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    Dr. Peter Pope

    The staff of the Centre for Newfoundland Studies was shocked and saddened to hear of the passing of eminent archaeologist and historian Dr. Peter Pope. Dr. Pope was a long time researcher in CNS dating back to his M.A. (1986) and Ph.D (1992) work on seventeenth century Ferryland. He began teaching in the Dept. of History at Memorial University but later joined the Archaeology Unit, eventually becoming Head of the Dept. of Anthropology and Archaeology and an Honorary Research Professor. He was also director of the Newfoundland Archaeological Heritage Outreach Program. In 2001, he was awarded the President’s Award for Outstanding Research in recognition of his achievements in uncovering the past and preserving it for future generations. To him the award meant that “…the university appreciates the kind of inter-disciplinary work historical archaeologists do and that it continues to support research in the social and historical sciences.” He was an award winning author as well, earning praise for works such as Fish into Wine and The Many Landfalls of John Cabot. Fish into Wine is such a meticulous work of scholarship that in CNS, we consider it a reference tool. He will be remembered for his impeccable research covering a wide array of topics including Breton ceramics, John Cabot, waterfront archaeology, the early cod fishery, French material history and so much more. Candace Cochrane told us that "More than anyone he brought the history and meaning of the French Shore to the people who lived there by helping them discover it through what was lying under their feet, on their beaches, in their sheds, and their stories. A pretty big accomplishment". Joan Ritcey, Head of CNS, described how Dr. Pope gave lectures on the same topic twice in one day at a symposium but made them completely different, equally fascinating and enlightening. Dr. Pope will be sorely missed. We extend our condolences to his family, friends and colleagues.



    Comments

    Mack Furlong (unauthenticated)
    Apr 5, 2017

    Peter was enthusiastic about everything and knowledgeable about most of it. If he didn't know, he would ask questions until he found out more. A poet, playwright, woodworker, carpenter, renovator, architect, saxophonist, farmer, gardener, antique auto fan, educator, historian, archaeoligist, and bon vivant, Peter was the smartest person I ever met.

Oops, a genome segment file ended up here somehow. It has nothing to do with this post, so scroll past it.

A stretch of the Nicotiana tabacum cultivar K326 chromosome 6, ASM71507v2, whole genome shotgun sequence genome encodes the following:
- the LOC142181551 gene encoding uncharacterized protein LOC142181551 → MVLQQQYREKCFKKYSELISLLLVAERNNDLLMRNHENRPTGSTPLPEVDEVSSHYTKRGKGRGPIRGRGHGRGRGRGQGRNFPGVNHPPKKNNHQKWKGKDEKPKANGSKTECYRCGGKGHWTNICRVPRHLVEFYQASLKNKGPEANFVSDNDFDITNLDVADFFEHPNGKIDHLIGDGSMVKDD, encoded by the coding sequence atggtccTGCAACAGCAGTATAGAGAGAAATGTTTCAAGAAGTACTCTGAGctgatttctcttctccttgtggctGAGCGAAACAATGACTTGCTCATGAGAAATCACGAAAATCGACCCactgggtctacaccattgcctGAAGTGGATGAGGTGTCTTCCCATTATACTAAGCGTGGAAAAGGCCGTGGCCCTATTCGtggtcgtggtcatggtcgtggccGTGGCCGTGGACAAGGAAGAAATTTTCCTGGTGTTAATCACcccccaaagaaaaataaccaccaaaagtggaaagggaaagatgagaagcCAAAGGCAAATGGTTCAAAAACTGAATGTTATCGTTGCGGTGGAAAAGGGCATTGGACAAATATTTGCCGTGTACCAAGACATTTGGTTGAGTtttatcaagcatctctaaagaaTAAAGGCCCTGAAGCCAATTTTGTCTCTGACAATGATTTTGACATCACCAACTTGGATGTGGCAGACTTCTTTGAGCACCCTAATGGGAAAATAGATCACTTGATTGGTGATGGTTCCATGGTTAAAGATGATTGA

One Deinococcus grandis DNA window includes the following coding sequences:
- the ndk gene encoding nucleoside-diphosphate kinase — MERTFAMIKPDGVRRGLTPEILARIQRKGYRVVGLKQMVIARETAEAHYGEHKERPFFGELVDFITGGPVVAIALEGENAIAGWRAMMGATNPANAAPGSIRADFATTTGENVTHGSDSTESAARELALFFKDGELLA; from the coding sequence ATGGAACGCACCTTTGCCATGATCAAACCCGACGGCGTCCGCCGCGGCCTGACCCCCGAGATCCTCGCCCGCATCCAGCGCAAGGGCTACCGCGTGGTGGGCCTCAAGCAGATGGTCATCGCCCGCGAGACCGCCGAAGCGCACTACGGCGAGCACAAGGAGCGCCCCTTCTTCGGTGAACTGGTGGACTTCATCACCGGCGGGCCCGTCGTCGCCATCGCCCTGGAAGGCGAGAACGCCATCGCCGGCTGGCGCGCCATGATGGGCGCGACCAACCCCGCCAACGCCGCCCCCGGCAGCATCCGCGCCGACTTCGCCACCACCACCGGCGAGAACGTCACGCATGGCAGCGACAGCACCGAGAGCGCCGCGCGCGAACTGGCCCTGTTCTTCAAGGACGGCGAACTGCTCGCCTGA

Linda Kealey (unauthenticated)
    Apr 5, 2017

    Greg and I are very sad to hear of Peter's death. As a Memorial grad student and then colleague Peter always challenged our thinking and made significant contributions through his work which blended historical research with archaeology. He will be missed by so many. Condolences to family and friends.

    Michael BATT (unauthenticated)
    Apr 6, 2017

    It was with great sadness that my wife (Christine Jablonski) and I learnt of the death of Peter's death. We first met him and his wife Geneviève in 2004 on his visit to Brittany during his hunt for the origins of the ceramics that he had identified on Newfoundland. He showed us a rim sherd of pottery from Ferryland asking "do you recognise this ?" - which we did from it's distinctive fabric. So we took him down to Saint-Jean-la-Poterie where there was a rescue excavation underway on a kiln dating to the 13th century. Some 100 metres away we showed him a pile of wasters from the post-medieval productions of Saint-Jean. He found exact matches to his sherd - "this discovery has paid for my trip over!!" We went on to publish in 2008 a paper in Post Medieval Archaeology on Breton earthernwares in Newfoundland. We remained in contact since, Peter and Geneviève calling to see us when ever possible on their visits to France. In 2013 Peter contributed to an important exposition here in Rennes "Terre-Neuve/Terre-Neuvas, l'aventure de la Pêche Morutière". Later, my wife who visits Saint-Pierre and Miquelon regularly, met up with Peter in Saint John's who guided her and her colleagues to Ferryland and other Newfoundland sites. Peter was present at a meeting on Saint-Pierre and Miquelon in 2016 to commemorate the return of the islands to France in 1816. Peter certainly opened new horizons to both of us with respect to North American archaeology and the archaeology of the early European settlements. He will be greatly missed by us. Condolences to his family, friends and colleagues.

    Shirley Anne Scott (unauthenticated)
    Apr 6, 2017

    Such a brilliant and intimate knowledge of This Place!